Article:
We would like to think that at some distant point in the future Buzan’s pots will begin to demand significantly higher prices than they do today.  About five years ago we discovered shohin pots by Ryuen Kamiya.  We really loved the size and shape of his pots so over the next two years we purchased seven of them.  They weren’t inexpensive at $200-300 per pot; which seemed to us a lot of money for small shohin pots.  We always believed though that these pots would increase in value over time. Just a few years ago he retired and guess what – some of those pots now command $900-1500.

It often reminds us of what it must have been like around Tofukuji’s kiln say 70 years or more ago.  How many times he might have thought – why aren’t the prices of my beautiful pots demanding more money?  Oh how he would smile today to see how many of them are stored away in that secret place in the home or in the heart of those that only wish they could purchase one or two.  We readily admit there are a few that we would love to own.  However, spending $3-7,000 for a small pot is still out of our reach.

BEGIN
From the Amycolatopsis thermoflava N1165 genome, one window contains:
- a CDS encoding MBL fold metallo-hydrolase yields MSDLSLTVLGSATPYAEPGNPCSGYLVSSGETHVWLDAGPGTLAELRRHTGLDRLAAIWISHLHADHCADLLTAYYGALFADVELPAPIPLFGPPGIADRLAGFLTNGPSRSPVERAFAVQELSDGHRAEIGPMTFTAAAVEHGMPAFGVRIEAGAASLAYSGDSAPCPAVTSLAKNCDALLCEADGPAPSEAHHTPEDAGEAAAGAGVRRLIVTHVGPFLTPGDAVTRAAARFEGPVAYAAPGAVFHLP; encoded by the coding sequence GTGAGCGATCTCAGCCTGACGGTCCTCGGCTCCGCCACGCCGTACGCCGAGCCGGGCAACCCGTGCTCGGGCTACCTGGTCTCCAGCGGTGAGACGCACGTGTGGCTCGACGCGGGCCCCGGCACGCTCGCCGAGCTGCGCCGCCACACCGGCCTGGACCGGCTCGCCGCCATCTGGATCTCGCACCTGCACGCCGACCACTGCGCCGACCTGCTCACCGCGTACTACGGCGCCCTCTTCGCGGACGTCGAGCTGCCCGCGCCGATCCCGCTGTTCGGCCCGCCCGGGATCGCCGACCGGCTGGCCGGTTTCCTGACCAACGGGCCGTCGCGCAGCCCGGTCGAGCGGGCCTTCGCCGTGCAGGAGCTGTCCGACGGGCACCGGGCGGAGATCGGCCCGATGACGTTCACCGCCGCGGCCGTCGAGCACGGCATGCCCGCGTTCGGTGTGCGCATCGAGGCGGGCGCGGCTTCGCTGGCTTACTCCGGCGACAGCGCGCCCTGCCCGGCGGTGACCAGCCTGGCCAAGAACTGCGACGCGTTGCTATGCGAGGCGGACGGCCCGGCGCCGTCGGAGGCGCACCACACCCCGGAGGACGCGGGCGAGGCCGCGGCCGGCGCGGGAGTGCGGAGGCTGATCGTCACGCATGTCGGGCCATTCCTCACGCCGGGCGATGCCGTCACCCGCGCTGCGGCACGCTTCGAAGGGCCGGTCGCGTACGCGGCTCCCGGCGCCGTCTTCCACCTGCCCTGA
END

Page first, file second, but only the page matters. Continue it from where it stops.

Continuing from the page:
Well then how about this Kouzan pot?



This is a wonderful pot, strong but yet somehow evoking a soft feeling.  We believe this is principally because of the feet and the soft turn at the top of the pot.   Both pots have good form.  Excellent glazes and are high in usability.  We would classify both as excellent.  However, with the price difference between these pots (Bunzan and Kouzan) about $2,000, does this $2,000 price differential mean we value the Bunzan any less – no.

Next what about excellent non-glazed pots – so here are a couple of them.



Tokoname Pot

Tokoname Pot

Nice form for both pots.  Radically different uses for these pots due to the size but both with nice clay, feet, and color. Cost of the top pot is $900 the bottom pot $185.  Our point is this – price does play a part in obtaining an excellent pot but it isn’t the driving factor.

So what then does drive the cost of some if not all bonsai pots?

The Artist